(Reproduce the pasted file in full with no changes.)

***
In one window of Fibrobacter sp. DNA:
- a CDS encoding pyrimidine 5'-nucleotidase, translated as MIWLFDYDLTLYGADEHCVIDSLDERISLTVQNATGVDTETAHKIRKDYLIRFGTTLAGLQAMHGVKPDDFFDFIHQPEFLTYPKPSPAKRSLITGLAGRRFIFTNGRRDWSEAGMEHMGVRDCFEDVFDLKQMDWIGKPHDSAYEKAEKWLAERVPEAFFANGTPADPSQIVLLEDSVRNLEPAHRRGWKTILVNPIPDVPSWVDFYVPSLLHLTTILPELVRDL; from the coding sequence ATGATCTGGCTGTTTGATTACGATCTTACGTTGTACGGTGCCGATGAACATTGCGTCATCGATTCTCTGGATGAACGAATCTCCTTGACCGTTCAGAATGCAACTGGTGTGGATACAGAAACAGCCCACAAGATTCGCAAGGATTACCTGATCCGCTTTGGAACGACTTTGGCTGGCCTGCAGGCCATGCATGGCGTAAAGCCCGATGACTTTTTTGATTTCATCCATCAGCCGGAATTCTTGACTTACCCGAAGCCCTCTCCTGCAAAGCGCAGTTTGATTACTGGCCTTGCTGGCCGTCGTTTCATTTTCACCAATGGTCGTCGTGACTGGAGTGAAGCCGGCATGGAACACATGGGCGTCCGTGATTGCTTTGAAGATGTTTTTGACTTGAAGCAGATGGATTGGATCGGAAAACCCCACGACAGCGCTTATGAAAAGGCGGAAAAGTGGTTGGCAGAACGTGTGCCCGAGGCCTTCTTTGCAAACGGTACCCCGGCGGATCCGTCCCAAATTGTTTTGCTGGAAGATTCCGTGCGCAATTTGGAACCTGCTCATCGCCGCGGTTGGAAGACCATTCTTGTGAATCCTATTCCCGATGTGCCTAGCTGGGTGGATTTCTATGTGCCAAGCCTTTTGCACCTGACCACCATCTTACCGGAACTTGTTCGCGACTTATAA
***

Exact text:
In one window of Fibrobacter sp. DNA:
- a CDS encoding pyrimidine 5'-nucleotidase, translated as MIWLFDYDLTLYGADEHCVIDSLDERISLTVQNATGVDTETAHKIRKDYLIRFGTTLAGLQAMHGVKPDDFFDFIHQPEFLTYPKPSPAKRSLITGLAGRRFIFTNGRRDWSEAGMEHMGVRDCFEDVFDLKQMDWIGKPHDSAYEKAEKWLAERVPEAFFANGTPADPSQIVLLEDSVRNLEPAHRRGWKTILVNPIPDVPSWVDFYVPSLLHLTTILPELVRDL; from the coding sequence ATGATCTGGCTGTTTGATTACGATCTTACGTTGTACGGTGCCGATGAACATTGCGTCATCGATTCTCTGGATGAACGAATCTCCTTGACCGTTCAGAATGCAACTGGTGTGGATACAGAAACAGCCCACAAGATTCGCAAGGATTACCTGATCCGCTTTGGAACGACTTTGGCTGGCCTGCAGGCCATGCATGGCGTAAAGCCCGATGACTTTTTTGATTTCATCCATCAGCCGGAATTCTTGACTTACCCGAAGCCCTCTCCTGCAAAGCGCAGTTTGATTACTGGCCTTGCTGGCCGTCGTTTCATTTTCACCAATGGTCGTCGTGACTGGAGTGAAGCCGGCATGGAACACATGGGCGTCCGTGATTGCTTTGAAGATGTTTTTGACTTGAAGCAGATGGATTGGATCGGAAAACCCCACGACAGCGCTTATGAAAAGGCGGAAAAGTGGTTGGCAGAACGTGTGCCCGAGGCCTTCTTTGCAAACGGTACCCCGGCGGATCCGTCCCAAATTGTTTTGCTGGAAGATTCCGTGCGCAATTTGGAACCTGCTCATCGCCGCGGTTGGAAGACCATTCTTGTGAATCCTATTCCCGATGTGCCTAGCTGGGTGGATTTCTATGTGCCAAGCCTTTTGCACCTGACCACCATCTTACCGGAACTTGTTCGCGACTTATAA